The cinema is a casualty of the new R/C 14 screen theater that recently opened across the river in downtown Wilkes-Barre. The future of the Gateway building is uncertain for now.

    The full story can be read atin the Times Leader.

  • Pablo 9 to close

    JACKSONVILLE BEACH, FL — This beach adjacent theater is ending its 20 plus year run due to nearby competition.

    The Pablo 9 Theaters catered to generations at the beach. It was a “little theater that could.” Now, in a world of movie megaplexes, it finally goes dark.

    For more, read the full story in First Coast News.

  • August 18, 2006

    Jefferson Valley Mall Theater to close

    YORKTOWN HEIGHTS, NY — The Regal Jefferson Valley Mall Theatre is scheduled to close this weekend.

    Here’s another titan of an earlier generation shutting its doors. This was the place to go to see movies in Northern Westchester in the 1980’s(at least for those far enough north that Hawthorne was out of the way) before it became obsolete with the opening of the nearby theater in Mohegan Lake.

    “It was identified as an underperforming theater, and its lease had expired,” said Richard Grover, marketing manager with Regal Entertainment Group, which owns the theater.

    All employees will be offered jobs at another Regal-owned theater at the Cortlandt Town Center, Grover said. He declined to comment on whether the success of that more modern, 11-screen theater, which opened in 1998, with its stadium seating contributed to the demise of its Jefferson Valley rival.

    For more, read the full story in the Journal News.

  • August 15, 2006

    Eltrym Historic Theater to close

    BAKER CITY, OR — Another sad loss to the Northwest moviegoing landscape as the Eltrym Historic Theater closes:

    Instead of signs promoting the latest blockbusters, “Do Not Enter” signs adorn the front of the Eltrym Historic Theater in Baker City.

    It is the only movie theater in Baker County. But city officials forced the theater to close on Friday over safety concerns for moviegoers.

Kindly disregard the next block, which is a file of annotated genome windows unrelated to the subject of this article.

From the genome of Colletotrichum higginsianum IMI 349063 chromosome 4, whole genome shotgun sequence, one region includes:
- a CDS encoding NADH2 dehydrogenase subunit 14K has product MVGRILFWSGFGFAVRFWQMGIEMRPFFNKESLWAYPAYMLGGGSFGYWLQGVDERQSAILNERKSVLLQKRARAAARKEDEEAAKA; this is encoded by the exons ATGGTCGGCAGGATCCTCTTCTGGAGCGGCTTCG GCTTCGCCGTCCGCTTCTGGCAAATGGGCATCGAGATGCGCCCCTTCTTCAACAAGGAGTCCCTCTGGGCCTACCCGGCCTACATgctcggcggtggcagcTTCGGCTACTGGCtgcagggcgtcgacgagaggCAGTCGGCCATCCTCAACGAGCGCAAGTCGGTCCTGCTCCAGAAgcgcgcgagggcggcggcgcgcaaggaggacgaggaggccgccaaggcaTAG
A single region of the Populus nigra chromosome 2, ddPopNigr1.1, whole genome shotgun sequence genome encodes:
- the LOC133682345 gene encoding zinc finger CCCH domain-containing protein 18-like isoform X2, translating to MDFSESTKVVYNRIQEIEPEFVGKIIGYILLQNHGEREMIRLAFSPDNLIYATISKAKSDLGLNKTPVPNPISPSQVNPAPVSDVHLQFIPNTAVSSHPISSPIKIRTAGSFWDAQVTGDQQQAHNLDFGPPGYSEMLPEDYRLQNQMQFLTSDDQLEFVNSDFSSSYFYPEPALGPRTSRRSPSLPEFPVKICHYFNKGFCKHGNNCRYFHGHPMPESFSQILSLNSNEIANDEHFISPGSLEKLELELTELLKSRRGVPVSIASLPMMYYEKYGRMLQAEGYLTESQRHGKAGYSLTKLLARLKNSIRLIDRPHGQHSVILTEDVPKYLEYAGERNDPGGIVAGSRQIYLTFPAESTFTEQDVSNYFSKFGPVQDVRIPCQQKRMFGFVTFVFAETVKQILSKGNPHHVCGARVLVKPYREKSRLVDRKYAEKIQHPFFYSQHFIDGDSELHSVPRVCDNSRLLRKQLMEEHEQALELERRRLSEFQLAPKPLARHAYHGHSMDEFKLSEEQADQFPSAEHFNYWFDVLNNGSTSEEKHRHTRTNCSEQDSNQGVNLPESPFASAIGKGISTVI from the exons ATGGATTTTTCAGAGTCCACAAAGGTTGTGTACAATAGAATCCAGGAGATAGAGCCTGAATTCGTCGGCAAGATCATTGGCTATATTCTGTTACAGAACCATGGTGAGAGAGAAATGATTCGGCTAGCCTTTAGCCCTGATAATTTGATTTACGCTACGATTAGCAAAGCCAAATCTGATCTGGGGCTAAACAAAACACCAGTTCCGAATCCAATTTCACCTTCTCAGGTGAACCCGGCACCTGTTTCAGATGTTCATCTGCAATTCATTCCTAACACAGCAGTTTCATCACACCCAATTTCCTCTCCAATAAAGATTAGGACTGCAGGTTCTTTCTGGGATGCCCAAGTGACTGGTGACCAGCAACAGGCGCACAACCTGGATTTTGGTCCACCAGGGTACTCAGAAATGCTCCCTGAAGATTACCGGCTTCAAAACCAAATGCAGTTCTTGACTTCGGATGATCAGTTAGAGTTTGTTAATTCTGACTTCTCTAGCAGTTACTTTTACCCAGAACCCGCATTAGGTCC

For more, read the full story on

  • August 8, 2006

    Woolton Picture House to close

    WOOLTON VILLAGE, ENGLAND — Due to the death of its owner David Wood, The Woolton Picture House will close on September 3rd, 2006.

    The picture house opened on Boxing Day 1927, originally with 700+ seats. Now they have 256 seats but it’s still a single screen. It was Merseyside’s last remaining independent cinema.

  • July 10, 2006

    Montreal’s Cinema du Parc to close

    MONTREAL, CANADA — Sadly, it appears Cinema du Parc will be closing its door in a few weeks:

    Montreal’s last English-language repertory cinema, Cinema du Parc, will close Aug. 3 because attendance has declined significantly in the past year, its owner says.

    A spokesperson for the Daniel Langlois Group, which owns the theatre, said Wednesday that it had faced stiffer competition recently because other theatres started screening similar films.

    The spokesperson said the company hopes to sell it to a group that would be interested in reopening the facility.

    “It’s really bad for films, in the sense, apart from mainstream films, we’re losing out,” said Peter Rist, a professor of film at Concordia University in Montreal.